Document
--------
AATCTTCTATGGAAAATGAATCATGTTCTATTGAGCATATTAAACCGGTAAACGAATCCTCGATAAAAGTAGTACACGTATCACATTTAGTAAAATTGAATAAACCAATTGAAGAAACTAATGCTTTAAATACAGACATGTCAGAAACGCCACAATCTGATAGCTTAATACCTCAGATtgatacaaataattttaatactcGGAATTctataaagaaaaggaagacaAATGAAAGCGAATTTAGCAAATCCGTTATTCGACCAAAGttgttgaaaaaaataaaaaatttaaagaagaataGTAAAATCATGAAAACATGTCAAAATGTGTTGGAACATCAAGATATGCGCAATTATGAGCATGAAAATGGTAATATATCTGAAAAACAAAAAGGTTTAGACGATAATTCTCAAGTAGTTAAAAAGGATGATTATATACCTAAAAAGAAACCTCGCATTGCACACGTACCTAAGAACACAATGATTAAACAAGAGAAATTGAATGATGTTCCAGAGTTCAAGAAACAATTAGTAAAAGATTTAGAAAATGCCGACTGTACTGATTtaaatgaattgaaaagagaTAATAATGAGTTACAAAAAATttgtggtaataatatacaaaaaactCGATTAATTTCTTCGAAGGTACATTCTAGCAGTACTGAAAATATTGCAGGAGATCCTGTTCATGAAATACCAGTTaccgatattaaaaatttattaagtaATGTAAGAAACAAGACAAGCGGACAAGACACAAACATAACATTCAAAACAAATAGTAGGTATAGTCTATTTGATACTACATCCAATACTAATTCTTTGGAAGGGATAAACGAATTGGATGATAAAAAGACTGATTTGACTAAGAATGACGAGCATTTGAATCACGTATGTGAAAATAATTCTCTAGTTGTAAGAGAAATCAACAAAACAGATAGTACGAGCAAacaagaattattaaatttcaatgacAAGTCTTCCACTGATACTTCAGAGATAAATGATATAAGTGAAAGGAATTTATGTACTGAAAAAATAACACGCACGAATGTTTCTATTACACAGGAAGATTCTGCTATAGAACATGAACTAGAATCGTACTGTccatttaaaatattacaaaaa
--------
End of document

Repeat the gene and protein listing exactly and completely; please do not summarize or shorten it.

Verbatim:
AATCTTCTATGGAAAATGAATCATGTTCTATTGAGCATATTAAACCGGTAAACGAATCCTCGATAAAAGTAGTACACGTATCACATTTAGTAAAATTGAATAAACCAATTGAAGAAACTAATGCTTTAAATACAGACATGTCAGAAACGCCACAATCTGATAGCTTAATACCTCAGATtgatacaaataattttaatactcGGAATTctataaagaaaaggaagacaAATGAAAGCGAATTTAGCAAATCCGTTATTCGACCAAAGttgttgaaaaaaataaaaaatttaaagaagaataGTAAAATCATGAAAACATGTCAAAATGTGTTGGAACATCAAGATATGCGCAATTATGAGCATGAAAATGGTAATATATCTGAAAAACAAAAAGGTTTAGACGATAATTCTCAAGTAGTTAAAAAGGATGATTATATACCTAAAAAGAAACCTCGCATTGCACACGTACCTAAGAACACAATGATTAAACAAGAGAAATTGAATGATGTTCCAGAGTTCAAGAAACAATTAGTAAAAGATTTAGAAAATGCCGACTGTACTGATTtaaatgaattgaaaagagaTAATAATGAGTTACAAAAAATttgtggtaataatatacaaaaaactCGATTAATTTCTTCGAAGGTACATTCTAGCAGTACTGAAAATATTGCAGGAGATCCTGTTCATGAAATACCAGTTaccgatattaaaaatttattaagtaATGTAAGAAACAAGACAAGCGGACAAGACACAAACATAACATTCAAAACAAATAGTAGGTATAGTCTATTTGATACTACATCCAATACTAATTCTTTGGAAGGGATAAACGAATTGGATGATAAAAAGACTGATTTGACTAAGAATGACGAGCATTTGAATCACGTATGTGAAAATAATTCTCTAGTTGTAAGAGAAATCAACAAAACAGATAGTACGAGCAAacaagaattattaaatttcaatgacAAGTCTTCCACTGATACTTCAGAGATAAATGATATAAGTGAAAGGAATTTATGTACTGAAAAAATAACACGCACGAATGTTTCTATTACACAGGAAGATTCTGCTATAGAACATGAACTAGAATCGTACTGTccatttaaaatattacaaaaa